First you need the sous-vide machine. There are many on the market with many different displays, capacities, and controls (some can even hook-up to your phone). While you should shop within your price range and needs, this is not a piece of equipment that should be too cheap. The good ones are built to last so it’s likely a one-time investment anyway. Also look at things like temperature range, time it takes to heat the water, and water capacity. You will also need something to cook in. I like to use food grade tubs however any large pot, like a stock pot, will do.

Following the machine’s instructions, fill your cooking vessel with water. You should use enough water to cover your food but also so that it falls between your machine’s minimum and maximum fill lines. Start the machine at least a half hour before cooking so that the water can come your desired temperature. This will always be the temperature you want the finished product to be at (see proper cooking temperatures here).

Next, you will want to season your food. No matter what meat I am cooking, I like to salt it at least an hour before cooking so that it can draw excess water to the surface and season the inside of the meat. However, I would not brine food that will be sous-vided, or if I do, I use a weaker brine than usual. That is because brine is meant to keep moisture in under traditional cooking methods. However, by sealing our food airtight, we already do that. Brining, thus, runs the risk of making our food mushy. The exception is fish as bringing can help firm up the flesh.

When ready to cook, season the meat as you normally would. Place it in the bag with a little oil to prevent sticking and some aromatics, like lemon slices or herbs, if desired. Remove air, seal, and cook in water bath for a set amount of time. This varies based on temperature and cut of meat. There are many guides online that can help you figure it out. Some meats, like fish won’t take long and shouldn’t stay in the water much beyond the cooking time as you run the risk of mushiness. Others, like tough cuts of beef, may hit the correct temperature in only a few hours but benefit from an even longer cooking time to break down the fat and mussel. For the most part, food can stay in the water bath a few hours beyond the time it takes for it to cook with out detrimental results. This makes sous-viding ideal for entertaining as food can be cooked and held at the same temperature until ready to serve. Most online guides will tell you both the time it takes for the food to cook and the maximum time you can hold it in the water.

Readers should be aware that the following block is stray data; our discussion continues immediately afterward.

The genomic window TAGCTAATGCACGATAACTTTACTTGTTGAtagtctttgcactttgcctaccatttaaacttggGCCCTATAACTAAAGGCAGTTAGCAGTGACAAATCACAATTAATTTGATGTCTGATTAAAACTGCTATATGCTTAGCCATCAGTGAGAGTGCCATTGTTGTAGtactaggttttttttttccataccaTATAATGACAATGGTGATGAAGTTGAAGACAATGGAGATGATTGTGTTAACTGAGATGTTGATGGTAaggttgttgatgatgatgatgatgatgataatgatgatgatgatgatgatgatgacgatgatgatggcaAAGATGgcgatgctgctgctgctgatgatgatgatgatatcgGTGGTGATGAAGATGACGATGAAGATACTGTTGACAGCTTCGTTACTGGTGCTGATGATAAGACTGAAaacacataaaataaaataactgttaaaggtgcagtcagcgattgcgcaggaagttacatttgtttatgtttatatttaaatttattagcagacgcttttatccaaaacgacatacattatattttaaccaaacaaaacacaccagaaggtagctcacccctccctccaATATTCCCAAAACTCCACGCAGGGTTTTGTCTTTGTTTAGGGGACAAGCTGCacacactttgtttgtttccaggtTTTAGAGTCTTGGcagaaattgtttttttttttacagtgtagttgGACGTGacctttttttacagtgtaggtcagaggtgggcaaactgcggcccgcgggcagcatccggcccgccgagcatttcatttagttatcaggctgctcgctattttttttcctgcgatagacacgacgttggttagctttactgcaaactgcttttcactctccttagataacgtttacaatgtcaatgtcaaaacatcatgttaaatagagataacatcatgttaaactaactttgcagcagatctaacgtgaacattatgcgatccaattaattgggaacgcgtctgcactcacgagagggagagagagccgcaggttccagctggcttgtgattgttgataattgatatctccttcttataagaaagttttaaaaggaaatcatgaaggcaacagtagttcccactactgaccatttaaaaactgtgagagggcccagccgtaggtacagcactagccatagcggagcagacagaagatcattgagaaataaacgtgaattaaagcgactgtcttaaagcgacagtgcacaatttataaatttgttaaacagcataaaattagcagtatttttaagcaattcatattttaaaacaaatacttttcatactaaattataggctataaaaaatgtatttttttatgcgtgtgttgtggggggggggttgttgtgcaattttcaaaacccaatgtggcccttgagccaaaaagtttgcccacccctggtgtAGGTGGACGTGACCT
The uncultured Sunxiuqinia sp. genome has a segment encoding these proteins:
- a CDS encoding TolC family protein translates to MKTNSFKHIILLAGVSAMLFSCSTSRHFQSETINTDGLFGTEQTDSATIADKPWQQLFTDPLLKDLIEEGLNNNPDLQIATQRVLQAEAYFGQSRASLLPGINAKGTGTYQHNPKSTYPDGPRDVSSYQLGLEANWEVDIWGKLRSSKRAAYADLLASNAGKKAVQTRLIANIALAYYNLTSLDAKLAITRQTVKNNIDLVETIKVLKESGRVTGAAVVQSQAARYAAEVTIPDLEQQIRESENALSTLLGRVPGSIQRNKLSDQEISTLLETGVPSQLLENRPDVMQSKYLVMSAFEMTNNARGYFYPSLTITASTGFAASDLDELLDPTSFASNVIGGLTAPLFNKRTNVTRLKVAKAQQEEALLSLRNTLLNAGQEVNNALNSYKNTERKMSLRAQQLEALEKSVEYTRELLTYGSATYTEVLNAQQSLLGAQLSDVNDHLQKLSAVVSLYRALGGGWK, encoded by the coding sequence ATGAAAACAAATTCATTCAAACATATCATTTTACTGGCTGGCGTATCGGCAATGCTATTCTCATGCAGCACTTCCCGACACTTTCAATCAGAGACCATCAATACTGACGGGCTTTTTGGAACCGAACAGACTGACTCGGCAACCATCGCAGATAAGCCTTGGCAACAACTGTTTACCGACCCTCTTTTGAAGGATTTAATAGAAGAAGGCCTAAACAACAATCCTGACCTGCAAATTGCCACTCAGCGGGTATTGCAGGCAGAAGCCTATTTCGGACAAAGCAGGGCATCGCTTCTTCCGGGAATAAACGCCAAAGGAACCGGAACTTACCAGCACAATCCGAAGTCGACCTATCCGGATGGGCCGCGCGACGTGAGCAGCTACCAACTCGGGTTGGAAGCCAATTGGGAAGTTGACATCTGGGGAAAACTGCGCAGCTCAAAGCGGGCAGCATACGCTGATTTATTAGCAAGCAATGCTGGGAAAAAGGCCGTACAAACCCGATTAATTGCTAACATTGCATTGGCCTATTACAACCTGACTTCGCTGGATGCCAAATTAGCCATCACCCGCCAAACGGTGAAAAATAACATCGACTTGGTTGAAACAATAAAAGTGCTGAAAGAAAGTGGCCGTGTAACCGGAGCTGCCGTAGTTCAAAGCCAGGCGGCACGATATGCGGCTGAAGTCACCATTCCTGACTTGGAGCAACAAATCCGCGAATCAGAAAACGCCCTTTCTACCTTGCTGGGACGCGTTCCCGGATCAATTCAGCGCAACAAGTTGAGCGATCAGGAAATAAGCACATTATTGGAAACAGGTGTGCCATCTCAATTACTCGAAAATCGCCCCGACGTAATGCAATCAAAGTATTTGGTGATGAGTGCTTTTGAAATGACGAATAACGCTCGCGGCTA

One thing you will notice is that sous-vided meat is not very brown. That is because it has cooked below the temperature required for the Maillard reaction (284-330 degrees F), what makes food golden and tasty. That is why, except for some fish, you will want to sear your food in a very hot pan when it is done cooking. This will give you that beautiful crust on the outside with juicy, perfectly cooked meat inside.